» see original post http://feedproxy.google.com/~r/TechnologyOrgPhysicsNews/~3/WX-W6FQTPz0/
You may have seen the headlines last week: “Former Top NASA Scientist Predicts Catastrophic Rise In Sea Levels,” “Earth’s Most Famous Climate Scientist Issues Bombshell Sea Level Warning,” “Climate Seer James Hansen Issues His Direst Forecast Yet." Facebook even told me it was trending. The problem is, all those headlines describe a study, and that study doesn’t predict anything. It certainly doesn’t predict 10 feet of sea level rise by 2100 (or even 2050) as a number of stories have claimed.
So what happened here? A few things. The circumstances surrounding the paper are unusual. First, the paper has not yet been peer-reviewed. (Many stories did make that clear.) It is currently undergoing a transparent review process for the journal Atmospheric Chemistry and Physics. Rather than the traditional, behind-closed-doors review where nothing is revealed until the final paper is accepted and published, the journal posts manuscripts immediately as “discussion papers.” As peer reviews are submitted, those will also be posted, as will the authors’ responses and their revisions.
Atmospheric Chemistry and Physics isn’t the only journal doing this, but these papers aren’t normally publicized until the process runs its course. In this case, a press release initiated by the authors went out immediately. In fact, due to a delay getting the manuscript proofread and posted, news stories began running several days before the manuscript was available on the journal’s website. Only those journalists to whom a draft had been circulated knew what was in it.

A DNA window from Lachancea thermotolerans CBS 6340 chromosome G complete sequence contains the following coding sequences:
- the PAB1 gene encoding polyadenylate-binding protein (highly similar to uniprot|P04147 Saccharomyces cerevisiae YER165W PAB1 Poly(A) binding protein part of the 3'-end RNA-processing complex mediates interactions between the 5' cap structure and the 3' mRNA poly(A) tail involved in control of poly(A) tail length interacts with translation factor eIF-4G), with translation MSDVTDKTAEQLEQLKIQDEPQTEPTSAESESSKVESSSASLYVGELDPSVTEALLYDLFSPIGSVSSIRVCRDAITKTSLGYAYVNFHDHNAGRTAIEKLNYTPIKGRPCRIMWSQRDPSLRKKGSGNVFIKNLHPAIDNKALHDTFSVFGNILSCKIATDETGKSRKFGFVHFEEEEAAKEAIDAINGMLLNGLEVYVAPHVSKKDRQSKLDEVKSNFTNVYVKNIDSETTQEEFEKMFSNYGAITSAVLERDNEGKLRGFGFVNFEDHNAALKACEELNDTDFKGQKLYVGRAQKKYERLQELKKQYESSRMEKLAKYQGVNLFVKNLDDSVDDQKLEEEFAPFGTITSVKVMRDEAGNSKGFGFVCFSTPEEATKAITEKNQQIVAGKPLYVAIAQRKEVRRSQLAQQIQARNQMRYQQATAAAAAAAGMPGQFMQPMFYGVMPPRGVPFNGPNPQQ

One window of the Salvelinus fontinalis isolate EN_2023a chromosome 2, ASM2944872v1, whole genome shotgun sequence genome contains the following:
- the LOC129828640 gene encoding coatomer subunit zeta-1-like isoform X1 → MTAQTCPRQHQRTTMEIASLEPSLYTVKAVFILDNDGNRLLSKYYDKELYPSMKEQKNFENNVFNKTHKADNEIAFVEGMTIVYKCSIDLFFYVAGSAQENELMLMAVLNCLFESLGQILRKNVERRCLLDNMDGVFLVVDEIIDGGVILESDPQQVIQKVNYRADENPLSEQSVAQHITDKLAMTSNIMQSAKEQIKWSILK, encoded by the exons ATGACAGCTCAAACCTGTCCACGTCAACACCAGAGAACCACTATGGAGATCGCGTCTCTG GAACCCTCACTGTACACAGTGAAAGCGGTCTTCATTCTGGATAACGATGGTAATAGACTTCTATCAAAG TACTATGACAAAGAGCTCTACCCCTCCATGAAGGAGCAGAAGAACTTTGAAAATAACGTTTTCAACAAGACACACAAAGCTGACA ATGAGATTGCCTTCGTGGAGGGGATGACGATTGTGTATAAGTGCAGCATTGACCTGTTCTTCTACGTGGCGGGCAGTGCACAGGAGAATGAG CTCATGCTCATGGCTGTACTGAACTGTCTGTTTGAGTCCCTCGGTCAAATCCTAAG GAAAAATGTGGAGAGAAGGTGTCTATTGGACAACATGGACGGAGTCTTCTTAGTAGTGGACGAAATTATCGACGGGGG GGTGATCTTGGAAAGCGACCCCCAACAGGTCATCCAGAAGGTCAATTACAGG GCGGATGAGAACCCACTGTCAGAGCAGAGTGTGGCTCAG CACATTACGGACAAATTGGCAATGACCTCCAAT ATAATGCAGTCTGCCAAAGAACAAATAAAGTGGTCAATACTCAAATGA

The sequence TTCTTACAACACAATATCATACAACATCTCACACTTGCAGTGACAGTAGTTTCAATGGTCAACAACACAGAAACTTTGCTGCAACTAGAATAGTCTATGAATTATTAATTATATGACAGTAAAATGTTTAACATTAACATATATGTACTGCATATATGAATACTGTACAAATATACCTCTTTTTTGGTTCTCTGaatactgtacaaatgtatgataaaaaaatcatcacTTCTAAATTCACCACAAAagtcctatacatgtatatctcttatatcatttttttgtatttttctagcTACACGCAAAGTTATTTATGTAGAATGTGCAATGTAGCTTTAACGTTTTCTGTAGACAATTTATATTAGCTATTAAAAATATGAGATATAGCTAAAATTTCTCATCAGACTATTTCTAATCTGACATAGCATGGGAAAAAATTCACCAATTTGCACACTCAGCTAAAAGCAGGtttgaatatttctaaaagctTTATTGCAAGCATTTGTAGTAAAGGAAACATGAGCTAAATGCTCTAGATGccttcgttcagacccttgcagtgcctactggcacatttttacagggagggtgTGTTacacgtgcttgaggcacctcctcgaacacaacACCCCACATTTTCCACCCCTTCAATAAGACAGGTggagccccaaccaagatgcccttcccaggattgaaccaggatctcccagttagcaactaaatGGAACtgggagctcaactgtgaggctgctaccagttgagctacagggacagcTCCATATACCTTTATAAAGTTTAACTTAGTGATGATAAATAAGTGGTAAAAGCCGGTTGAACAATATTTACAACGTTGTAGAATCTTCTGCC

» see original post http://feeds.arstechnica.com/~r/arstechnica/science/~3/K2FcUjeEfuU/
|photos by David TW Leung|
» see original post http://feedproxy.google.com/~r/blogspot/msfab/~3/wS0YStfbMsA/miami-swim-week-san-lorenzo-bikinis-2016.html
Hundreds of Colorful Café Chairs Take the Form of a Winding Roller Coaster in the Middle of a French Square
Baptiste Debombourg (previously here and here) has transformed a public square using the very objects that typically occupy it—taking 1,200 café chairs and forming them into an elaborate roller coaster. Although the installation is static, Debombourg created movement within the sculpture by incorporating six bright colors and four sky-high loops that twist and turn far from the ground.
The installation, titled Stellar, was built as a part of Le Voyage à Nantes, and will be located within the Place du Bouffay in Nantes, France until August 20th. Its inspiration stems from addressing the great presence of outdoor cafés and restaurants within the city center, as well as an artwork Robert Delaunay produced for the Paris World’s Fair in 1937. (via Junk Culture)
» see original post http://feedproxy.google.com/~r/colossal/~3/txUkmlCk1hY/
CERN’s Large Hadron Collider announced Tuesday that researchers discovered a remarkable class of particles known as pentaquarks that
The post Physicists discover long-sought ‘pentaquark’ particle has been published on Technology Org.
» see original post http://feedproxy.google.com/~r/TechnologyOrgPhysicsNews/~3/nzk6hwomi_k/